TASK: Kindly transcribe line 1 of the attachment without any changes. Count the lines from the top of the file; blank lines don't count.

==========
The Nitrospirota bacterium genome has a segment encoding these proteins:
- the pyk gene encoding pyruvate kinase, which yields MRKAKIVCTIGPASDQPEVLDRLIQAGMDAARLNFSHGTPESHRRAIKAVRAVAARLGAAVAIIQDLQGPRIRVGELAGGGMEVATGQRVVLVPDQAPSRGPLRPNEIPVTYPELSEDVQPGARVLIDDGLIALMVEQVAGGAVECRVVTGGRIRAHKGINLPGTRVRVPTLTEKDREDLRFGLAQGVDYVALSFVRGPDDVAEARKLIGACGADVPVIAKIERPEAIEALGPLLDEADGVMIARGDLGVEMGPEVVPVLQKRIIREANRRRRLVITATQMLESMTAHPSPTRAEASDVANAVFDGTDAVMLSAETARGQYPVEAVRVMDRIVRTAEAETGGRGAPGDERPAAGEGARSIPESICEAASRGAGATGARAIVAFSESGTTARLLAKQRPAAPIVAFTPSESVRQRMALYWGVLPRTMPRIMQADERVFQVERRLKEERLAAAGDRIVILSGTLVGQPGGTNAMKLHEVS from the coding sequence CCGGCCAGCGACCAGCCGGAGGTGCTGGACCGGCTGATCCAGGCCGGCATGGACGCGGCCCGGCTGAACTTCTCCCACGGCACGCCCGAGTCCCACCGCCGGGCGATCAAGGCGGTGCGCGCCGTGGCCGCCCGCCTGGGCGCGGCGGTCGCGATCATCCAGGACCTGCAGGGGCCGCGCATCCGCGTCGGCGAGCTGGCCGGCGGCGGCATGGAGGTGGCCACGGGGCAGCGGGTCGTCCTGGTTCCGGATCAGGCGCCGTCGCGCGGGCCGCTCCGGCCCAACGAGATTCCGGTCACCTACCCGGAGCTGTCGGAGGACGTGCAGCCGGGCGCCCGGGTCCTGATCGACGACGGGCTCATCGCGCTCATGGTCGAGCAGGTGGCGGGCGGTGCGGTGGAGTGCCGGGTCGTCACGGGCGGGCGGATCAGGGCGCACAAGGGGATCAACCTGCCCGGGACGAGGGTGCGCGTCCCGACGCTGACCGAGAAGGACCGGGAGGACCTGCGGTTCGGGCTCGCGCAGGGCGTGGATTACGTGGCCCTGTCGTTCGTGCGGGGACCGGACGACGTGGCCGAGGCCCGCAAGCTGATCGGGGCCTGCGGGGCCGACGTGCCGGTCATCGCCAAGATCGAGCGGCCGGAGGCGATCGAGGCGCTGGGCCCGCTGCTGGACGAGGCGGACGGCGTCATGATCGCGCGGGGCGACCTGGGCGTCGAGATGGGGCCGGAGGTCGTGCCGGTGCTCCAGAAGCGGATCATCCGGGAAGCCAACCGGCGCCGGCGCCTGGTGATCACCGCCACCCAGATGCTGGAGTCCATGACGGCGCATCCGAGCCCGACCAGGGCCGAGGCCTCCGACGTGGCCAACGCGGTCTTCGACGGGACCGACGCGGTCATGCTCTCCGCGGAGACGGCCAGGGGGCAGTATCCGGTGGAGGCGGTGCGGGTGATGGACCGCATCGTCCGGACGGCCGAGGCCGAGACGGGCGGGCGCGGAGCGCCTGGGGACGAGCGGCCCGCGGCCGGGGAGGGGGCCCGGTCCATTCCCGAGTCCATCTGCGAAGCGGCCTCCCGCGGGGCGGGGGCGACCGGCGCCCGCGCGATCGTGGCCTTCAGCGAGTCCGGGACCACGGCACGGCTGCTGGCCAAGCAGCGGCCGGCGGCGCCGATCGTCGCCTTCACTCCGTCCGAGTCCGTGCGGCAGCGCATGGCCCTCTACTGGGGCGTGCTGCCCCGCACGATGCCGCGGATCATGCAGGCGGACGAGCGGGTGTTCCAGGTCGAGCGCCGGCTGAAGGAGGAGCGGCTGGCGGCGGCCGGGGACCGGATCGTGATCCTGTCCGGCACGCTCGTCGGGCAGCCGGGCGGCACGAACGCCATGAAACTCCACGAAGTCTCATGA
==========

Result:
The Nitrospirota bacterium genome has a segment encoding these proteins: